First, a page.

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Political Aspects of Unemployment: Brazil’s Neoliberal U-Turn

New paper by Franklin Serrano and Luiz Eduardo Melin. From the abstract:
Throughout the world, the reversion of fortune suffered by the Brazilian
economy since reaching its zenith as recently as 2010 has confounded shrewd commentators, seasoned analysts and market players alike. As 2015 unfolded, ominous projections (“An Economy on the Brink”, “Brazil’s Economy Falters” “Worse May Be To Come”) were no less widespread than expressions of bewilderment (“Whatever Happened to Brazil”, “Brazilian Waxing and Waning”, “Brazil’s Scandalous Boom to Bust Story”), and, more recently, of alarm (“Goldman Sachs Says Brazil Has Plunged Into ‘An Outright Depression’”) concerning the fate of the South American BRIC country. 
Despite profuse official protestations to the contrary, however, Brazil’s afflictions turn out to be of its own making, as it so often proves to be the case. Looking at the set of clearly laid-out policy choices made by the Brazilian government – and the almost as clearly spelled-out political objectives underlying them – should provide enough explanatory evidence to sort out this cautionary tale for developing countries everywhere.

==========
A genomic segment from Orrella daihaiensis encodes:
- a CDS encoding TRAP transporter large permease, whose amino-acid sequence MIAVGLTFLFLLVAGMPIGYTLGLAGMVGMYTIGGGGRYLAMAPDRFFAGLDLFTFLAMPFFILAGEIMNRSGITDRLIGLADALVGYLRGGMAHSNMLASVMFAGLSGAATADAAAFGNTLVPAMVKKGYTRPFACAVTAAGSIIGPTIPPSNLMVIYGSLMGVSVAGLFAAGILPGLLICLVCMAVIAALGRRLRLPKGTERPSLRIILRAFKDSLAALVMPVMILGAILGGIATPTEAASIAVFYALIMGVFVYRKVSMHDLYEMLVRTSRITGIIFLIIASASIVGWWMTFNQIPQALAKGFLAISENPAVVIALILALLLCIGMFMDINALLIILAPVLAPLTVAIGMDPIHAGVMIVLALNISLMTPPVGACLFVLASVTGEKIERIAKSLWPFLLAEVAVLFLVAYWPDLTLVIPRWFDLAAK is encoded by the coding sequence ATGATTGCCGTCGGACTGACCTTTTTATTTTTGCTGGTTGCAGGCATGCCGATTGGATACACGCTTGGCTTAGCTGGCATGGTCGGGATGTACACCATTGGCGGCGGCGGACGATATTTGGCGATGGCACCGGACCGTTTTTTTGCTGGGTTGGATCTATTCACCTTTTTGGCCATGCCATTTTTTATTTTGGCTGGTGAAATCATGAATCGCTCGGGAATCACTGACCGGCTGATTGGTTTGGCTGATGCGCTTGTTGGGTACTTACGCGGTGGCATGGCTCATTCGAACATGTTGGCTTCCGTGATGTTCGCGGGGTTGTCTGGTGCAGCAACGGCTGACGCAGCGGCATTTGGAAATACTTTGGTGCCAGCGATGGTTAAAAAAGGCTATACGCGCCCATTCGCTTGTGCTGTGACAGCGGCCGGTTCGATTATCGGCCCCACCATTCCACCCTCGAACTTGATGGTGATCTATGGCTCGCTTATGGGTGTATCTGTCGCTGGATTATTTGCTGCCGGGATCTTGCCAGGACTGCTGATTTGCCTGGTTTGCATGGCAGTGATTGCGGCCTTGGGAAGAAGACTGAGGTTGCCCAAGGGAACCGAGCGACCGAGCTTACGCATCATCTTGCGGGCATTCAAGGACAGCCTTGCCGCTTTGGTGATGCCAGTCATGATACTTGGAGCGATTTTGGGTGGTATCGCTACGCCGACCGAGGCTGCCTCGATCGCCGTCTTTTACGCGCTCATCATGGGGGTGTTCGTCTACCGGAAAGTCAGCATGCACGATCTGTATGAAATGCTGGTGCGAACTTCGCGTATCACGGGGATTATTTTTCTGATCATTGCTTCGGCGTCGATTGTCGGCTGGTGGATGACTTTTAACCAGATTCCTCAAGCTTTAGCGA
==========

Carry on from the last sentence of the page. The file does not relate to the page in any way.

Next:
Read full paper here

Comments

  1. Hi Matias,

    I found this a really interesting article. Neo-liberalism doesn't appear, to me, to be a good strategy to promote economic growth and reduce unemployment.

    (1) At the risk of gross simplification, I cannot see how there can be a supply led recovery in conditions of government austerity.

    (2) Gross investment adds to aggregate demand and net investment adds to productive capacity. An increase in aggregate supply, if not matched by an increase in aggregate demand, is likely to lead to a slowing down of economic growth and a further increase in unemployment.

    (3) Cutting back public sector investment will not automatically lead to and increase in private sector investment. The latter requires an improvement in entrepreneurs' profit expectations which is not likely in conditions of austerity.

    (4) Cuts in real wages, in the economy as a whole, are unlikely to improve the economy. The lower cost generating impacts on employment will probably be offset by the demand reduction impacts of lower real wages.

    John Arthur


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